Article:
Part I. Language: 1. Negotiating differences: India's language policy Benjamin B. Cohen; 2. Constitution and language in post-independence Central Asia William Fierman; Part II. Urban/Rural: 3. Dreams of redemption: localist strategies of political reform in the Philippines Paul Hutchcroft; 4. Constitutional rights and dialogic process in socialist Vietnam: protecting rural-to-urban migrants' rights without a constitutional court Huong Nguyen; Part III. Ethnicity and Race: 5. Asymmetrical federalism in Burma David C. Williams; 6. Hu wants something new: discourse and the deep structure of Minzu policies in China Gardner Bovingdon; Part IV. Religion: 7. Sectarian visions of the Iraqi state: irreconcilable differences? Feisal Amin Rasoul al-Istrabadi; 8. Constitutionalism and religious difference in Israel (and a brief passage to Malaysia) Ran Hirschl; Part V. Gender and Sexuality: 9. Australia's gendered constitutional history and future Kim Rubenstein and Christabel Richards-Neville; 10. Islamic feminism(s): promoting gender egalitarianism and challenging constitutional constraints Asma Afsaruddin; 11. India, Nepal, and Pakistan: a unique South Asian constitutional discourse on sexual orientation and gender identity Sean Dickson and Steve Sanders.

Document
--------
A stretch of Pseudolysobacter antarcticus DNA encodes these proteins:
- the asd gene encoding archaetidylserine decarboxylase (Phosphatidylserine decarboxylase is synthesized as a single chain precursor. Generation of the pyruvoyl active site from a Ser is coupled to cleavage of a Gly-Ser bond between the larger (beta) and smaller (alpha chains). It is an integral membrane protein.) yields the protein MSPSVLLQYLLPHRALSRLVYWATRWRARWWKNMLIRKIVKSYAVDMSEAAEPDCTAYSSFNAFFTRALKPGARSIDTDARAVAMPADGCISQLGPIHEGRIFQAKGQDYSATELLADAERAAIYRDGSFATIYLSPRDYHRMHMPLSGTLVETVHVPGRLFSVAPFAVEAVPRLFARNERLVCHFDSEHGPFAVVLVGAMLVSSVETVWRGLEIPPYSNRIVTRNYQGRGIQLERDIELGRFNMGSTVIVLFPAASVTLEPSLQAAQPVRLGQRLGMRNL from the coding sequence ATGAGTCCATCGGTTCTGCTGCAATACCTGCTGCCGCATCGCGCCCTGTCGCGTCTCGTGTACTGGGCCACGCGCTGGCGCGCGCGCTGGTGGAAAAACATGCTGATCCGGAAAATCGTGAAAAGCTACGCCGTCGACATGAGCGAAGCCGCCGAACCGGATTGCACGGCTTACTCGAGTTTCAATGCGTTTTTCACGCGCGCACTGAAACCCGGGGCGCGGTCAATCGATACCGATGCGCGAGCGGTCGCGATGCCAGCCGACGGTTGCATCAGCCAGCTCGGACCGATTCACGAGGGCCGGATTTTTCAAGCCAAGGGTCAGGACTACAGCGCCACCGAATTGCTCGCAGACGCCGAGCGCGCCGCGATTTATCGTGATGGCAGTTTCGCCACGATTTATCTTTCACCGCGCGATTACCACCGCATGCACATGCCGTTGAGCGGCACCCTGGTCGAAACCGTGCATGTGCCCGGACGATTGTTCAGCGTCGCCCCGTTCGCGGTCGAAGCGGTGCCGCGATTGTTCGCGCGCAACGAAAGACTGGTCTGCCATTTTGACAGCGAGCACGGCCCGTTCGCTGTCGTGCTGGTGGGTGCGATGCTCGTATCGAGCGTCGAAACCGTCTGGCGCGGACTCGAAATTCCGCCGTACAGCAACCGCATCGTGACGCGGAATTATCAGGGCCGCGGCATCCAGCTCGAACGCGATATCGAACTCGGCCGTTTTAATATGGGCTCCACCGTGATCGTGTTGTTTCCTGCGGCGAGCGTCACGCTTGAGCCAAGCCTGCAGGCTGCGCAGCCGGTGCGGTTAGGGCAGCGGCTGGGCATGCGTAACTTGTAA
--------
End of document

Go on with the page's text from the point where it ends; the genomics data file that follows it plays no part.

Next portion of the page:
This book addresses the role of constitutions and constitutionalism in dealing with the challenges of social difference across Pan-Asia.
Susan H. Williams is the Walter W. Foskett Professor of Law and the Director of the Center for Constitutional Democracy at the Indiana University Maurer School of Law. She is the author of Truth, Autonomy, and Speech: Feminist Theory and the First Amendment (2004), which won the Outstanding Academic Title Award from Choice Magazine, as well as many articles and book chapters. She is the editor of Constituting Equality: Gender Equality and Comparative Constitutional Law (Cambridge, 2011). Her scholarship focuses on issues related to gender equality, constitutional design, and feminist theory.